As a child Giger built skeletons of cardboard, wire and plaster and had an 'overwhelming disgust of worms and snakes' - a loathing which still manifests itself in his paintings today. Also, while training at the Zurich School of Applied Arts, he became fascinated by images of torture and horror - a fascination stimulated by being shown photographs of the hideous murder of the Emperor of China in 1904, and also by learning of the legends associated with Vlad the Impaler - the historical figure on which the Dracula tales were founded. Giger later became intrigued by the fantasy writings of H. P. Lovecraft, especially his Cthulhu mythos and Necronomicon. Part of the appeal, as he has himself acknowledged, was that the Necronomicon purported to be ...'a book of magic which would bring dreadful misfortune to mankind should it fall into the wrong hands. It includes the legend of the great gods with almost unpronounceable names, such as Cthulhu and Yog-Sothoth, who slumber in the depths of the earth and oceans and who will arise at a certain time - when the stars are right - to seize world domination'. Giger's friend and mentor Sergius Golowin later suggested Giger's Necronomicon as a title for the first major book on the artist's visionary art-works - a remarkable collection of esoteric images first published in Basle in 1977 and later released in an English edition.

Many of Giger's most distinctive paintings are based substantially on the beautiful actress, Li Tobler, whom Giger met in 1966 - when she was 18 years old and living with another man. Giger moved into her attic apartment and in due course they became lovers. Giver recalls that Li 'had enormous vitality and a great appetite for life'. She also wanted her life to be 'short but intense'.

Li Tobler is the prototype for the many tortured but ethereal women in Giger's paintings who peer forth from the torment of snakes, needles and stifling prison-vaults fashioned from bones. Giger painted Li's body several times with an airbrush and there are a number of photographs of her posing naked - like a woman of mystery struggling to emerge from a nightmare that has possessed her soul. Regrettably, the life of Li Tobler came to a sudden and tragic end. Drawn increasingly into an intense schedule of theatrical performances around the country and also plunged into emotional turmoil following a succession of other lovers, Li shot herself with a revolver on Whit Monday 1975.

When I met Giger in his Zurich home in 1984, to film a sequence for the television documentary The Occult Experience, it was clear that he was still haunted by Li Tobler: the simultaneous agony and job of living with her had helped establish a dynamic of fear and transcendence in the paintings, and this was an ongoing legacy of their relationship.

Giger now lives in an atmosphere that simultaneously evokes a sense of magic and paranoia. The main downstairs room in his two-storey terrace house is dominated by remarkable paintings which feature Medusa-like women with ghostly-pale skin, snakes in their hair and strange shapes and forms writhing around their bodies. Claws, needles, machine-guns and barbs have also become a central aspect of Giger's visual iconography. In the centre of the long table which occupies his living room is an engraved pentagram, and also a set of candlesticks whose flames cast an eerie light on the paintings nearby. A tall row of shelves in one corner of the room reveals a row of skulls and authenticshrunken heads from a cannibalistic tribe. It is here that Giger has placed his Oscar, won for special effects in Alien - a tribute to his bizarre imagination.

Upstairs, Giger has his studio. At one end it is total chaos - a litter of splattered paint, brushes and discarded works of art. Here he experiments with his airbrush techniques, spraying patterns through metal grids and exploring different textures of light and shade. At the other end of the long, open room, is a large black table with bulbous legs and an extraordinary mirror sheen on its pristine surface. Fashioned substantially from heavy moulded plastic, it is accompanied by several tall chairs surmounted with skulls and shaped to give the impression of distorted vertebrae. An ash-grey version of these chairs - seemingly formed from bone itself - has pride of place at the head of the table. And gracing the long wall above is another large panel - this time depicting a horned devil, a silver pentagram and dark, hostile serpents.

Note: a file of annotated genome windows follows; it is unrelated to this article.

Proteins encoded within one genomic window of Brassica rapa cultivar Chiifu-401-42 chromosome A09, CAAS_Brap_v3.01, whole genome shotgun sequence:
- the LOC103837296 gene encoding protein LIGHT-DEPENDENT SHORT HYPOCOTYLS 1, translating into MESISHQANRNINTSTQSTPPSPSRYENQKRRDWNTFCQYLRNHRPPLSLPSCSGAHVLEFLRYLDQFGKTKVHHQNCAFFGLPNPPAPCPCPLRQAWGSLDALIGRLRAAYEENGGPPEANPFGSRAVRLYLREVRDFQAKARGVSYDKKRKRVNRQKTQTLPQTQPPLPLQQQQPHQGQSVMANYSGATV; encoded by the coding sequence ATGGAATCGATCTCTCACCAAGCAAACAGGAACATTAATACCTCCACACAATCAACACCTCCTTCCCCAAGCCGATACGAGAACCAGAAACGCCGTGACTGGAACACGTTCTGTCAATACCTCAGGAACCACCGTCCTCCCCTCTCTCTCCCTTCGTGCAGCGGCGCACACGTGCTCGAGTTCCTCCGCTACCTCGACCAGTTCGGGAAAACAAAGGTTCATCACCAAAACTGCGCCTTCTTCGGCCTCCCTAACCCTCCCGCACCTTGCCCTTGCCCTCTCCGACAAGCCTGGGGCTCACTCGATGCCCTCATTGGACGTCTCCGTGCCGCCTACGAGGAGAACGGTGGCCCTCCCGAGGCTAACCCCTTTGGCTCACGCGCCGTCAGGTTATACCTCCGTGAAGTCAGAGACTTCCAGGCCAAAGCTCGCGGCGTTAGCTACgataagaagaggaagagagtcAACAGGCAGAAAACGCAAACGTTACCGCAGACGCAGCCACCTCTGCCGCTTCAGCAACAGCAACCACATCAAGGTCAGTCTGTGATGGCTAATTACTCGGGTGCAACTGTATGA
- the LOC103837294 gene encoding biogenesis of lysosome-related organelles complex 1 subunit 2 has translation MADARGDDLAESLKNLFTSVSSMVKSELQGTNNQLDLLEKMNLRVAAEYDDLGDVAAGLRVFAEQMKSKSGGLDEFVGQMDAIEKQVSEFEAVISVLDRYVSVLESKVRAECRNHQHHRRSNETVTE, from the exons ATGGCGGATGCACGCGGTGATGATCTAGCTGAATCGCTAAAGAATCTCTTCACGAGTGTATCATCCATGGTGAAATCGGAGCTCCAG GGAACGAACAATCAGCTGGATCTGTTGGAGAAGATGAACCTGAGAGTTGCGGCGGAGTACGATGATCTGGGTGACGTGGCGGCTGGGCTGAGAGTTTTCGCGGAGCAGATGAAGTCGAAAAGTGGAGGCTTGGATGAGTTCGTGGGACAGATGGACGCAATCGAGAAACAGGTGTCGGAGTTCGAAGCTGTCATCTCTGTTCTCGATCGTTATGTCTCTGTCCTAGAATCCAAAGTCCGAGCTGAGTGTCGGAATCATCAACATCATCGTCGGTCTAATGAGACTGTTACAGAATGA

I asked Giger about his occult affiliations and he confirmed that although he has studied the works of Aleister Crowley, he does not perform rituals, engage in invocations or summon spirits. Nevertheless one could hardly find a better temple of the black arts than Giger's main living room, and the astral beings which inhabit his paintings are themselves like a pantheon of demons.

It would seem, then, that Giger makes magic spontaneously. 'I try to come close to my imagination', he says in his broken English. 'I have something in my head and I try to work it out - like a kind of exorcism'. When the thin veil across Giger's psyche is drawn aside just a little, remarkable and tempestuous visions come forth. It is as if the dark gods are emerging once again from the nightmares of his past.


As I noted earlier there are distinctive parallels between Austin Spare and Rosaleen Norton. Both were influenced by witchcraft and the occult traditions of western magic, both utilised trance states, and both believed that the realm of the gods had its own intrinsic existence - the artist simply serving to manifest these archetypal energies by acting as an inspired channel. It is also interesting that both employed mental focusing techniques - using sigils or specific physical objects to induce a state of trance. As in the Eastern forms of meditation which utilise 'one-centredness of mind', it seems that the focusing of intent is a valuable way of unleashing stored psychic energy.

H. R. Giger, on the other hand, provides us with a somewhat different orientation. His art does not derive from trance states per se, but flows, nevertheless, from a type of exorcism of the soul. In a foreword to a recent collection of Giger's works published in 1991, Timothy Leary confirms the impact of Giger's evocative art: 'Giger, you razor-shave sections of my brain and plaster them, still pulsing, across your canvas ... Like it or not, we are all insectoid aliens burrowing within our urbanoid bodies. Giger's fleshscapes, his microscopic slides, are signals to mutate.'

This is an extract from ECHOES FROM THE VOID: Writings on Magic, Visionary Art and the New Consciousness, which was published by Prism/Unity early in 94. Used in Shadowplay with the author's permission.

Pan's Daughter
, a biography of Rosaleen Norton, has been reissued in Britain by Mandrake of Oxford and is available in Australia (both books through Peribo Distributors, Sydney)


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Copyright Shadowplay 1999